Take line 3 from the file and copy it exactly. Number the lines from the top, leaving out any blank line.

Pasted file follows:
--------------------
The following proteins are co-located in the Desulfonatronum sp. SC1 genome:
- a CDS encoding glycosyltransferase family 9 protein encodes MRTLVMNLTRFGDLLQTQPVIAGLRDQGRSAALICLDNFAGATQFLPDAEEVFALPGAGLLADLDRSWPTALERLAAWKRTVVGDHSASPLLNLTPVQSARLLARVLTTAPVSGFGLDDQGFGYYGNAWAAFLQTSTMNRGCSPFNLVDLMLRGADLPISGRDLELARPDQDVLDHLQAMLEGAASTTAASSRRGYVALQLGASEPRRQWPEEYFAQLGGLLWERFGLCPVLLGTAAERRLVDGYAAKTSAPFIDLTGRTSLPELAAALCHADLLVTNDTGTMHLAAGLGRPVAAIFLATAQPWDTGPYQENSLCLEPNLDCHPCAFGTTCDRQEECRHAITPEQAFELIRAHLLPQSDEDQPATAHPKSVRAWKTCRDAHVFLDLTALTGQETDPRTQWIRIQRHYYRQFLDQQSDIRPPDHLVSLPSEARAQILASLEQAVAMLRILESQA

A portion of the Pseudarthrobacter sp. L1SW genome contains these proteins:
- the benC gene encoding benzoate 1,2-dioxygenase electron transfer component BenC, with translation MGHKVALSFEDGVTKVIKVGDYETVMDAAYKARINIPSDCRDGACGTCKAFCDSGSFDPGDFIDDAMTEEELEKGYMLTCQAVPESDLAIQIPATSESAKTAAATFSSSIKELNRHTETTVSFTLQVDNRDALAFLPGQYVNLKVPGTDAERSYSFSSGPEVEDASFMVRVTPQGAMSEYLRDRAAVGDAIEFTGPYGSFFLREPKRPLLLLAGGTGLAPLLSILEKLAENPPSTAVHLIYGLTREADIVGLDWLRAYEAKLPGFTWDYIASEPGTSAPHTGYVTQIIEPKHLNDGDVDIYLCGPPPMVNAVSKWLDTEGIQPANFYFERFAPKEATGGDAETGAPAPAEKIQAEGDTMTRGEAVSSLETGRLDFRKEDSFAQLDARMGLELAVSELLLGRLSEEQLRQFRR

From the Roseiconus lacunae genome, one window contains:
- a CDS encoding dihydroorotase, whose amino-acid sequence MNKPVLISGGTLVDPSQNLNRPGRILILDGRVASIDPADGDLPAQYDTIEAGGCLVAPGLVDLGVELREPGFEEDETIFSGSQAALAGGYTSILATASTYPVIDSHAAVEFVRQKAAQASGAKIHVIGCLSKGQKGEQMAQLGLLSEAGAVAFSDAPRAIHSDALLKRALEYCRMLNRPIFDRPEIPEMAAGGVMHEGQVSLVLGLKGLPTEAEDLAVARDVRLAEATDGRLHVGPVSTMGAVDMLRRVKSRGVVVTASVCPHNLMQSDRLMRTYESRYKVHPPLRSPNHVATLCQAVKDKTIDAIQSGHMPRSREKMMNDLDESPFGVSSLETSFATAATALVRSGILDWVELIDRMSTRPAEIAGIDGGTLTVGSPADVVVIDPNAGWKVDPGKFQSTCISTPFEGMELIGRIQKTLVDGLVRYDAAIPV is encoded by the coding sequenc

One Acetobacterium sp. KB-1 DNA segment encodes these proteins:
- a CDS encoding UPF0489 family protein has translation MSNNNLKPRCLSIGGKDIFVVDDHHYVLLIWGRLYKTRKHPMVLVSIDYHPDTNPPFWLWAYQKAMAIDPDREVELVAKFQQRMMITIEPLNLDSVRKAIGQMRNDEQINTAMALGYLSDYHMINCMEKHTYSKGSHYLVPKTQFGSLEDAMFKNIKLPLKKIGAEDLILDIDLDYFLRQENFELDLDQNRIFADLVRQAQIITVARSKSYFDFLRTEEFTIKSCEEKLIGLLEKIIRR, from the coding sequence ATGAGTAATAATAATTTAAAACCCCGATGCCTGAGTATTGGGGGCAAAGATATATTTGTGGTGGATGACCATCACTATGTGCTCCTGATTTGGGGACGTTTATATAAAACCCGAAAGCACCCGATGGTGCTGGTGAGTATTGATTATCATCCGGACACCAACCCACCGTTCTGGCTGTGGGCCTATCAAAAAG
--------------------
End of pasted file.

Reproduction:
A portion of the Pseudarthrobacter sp. L1SW genome contains these proteins: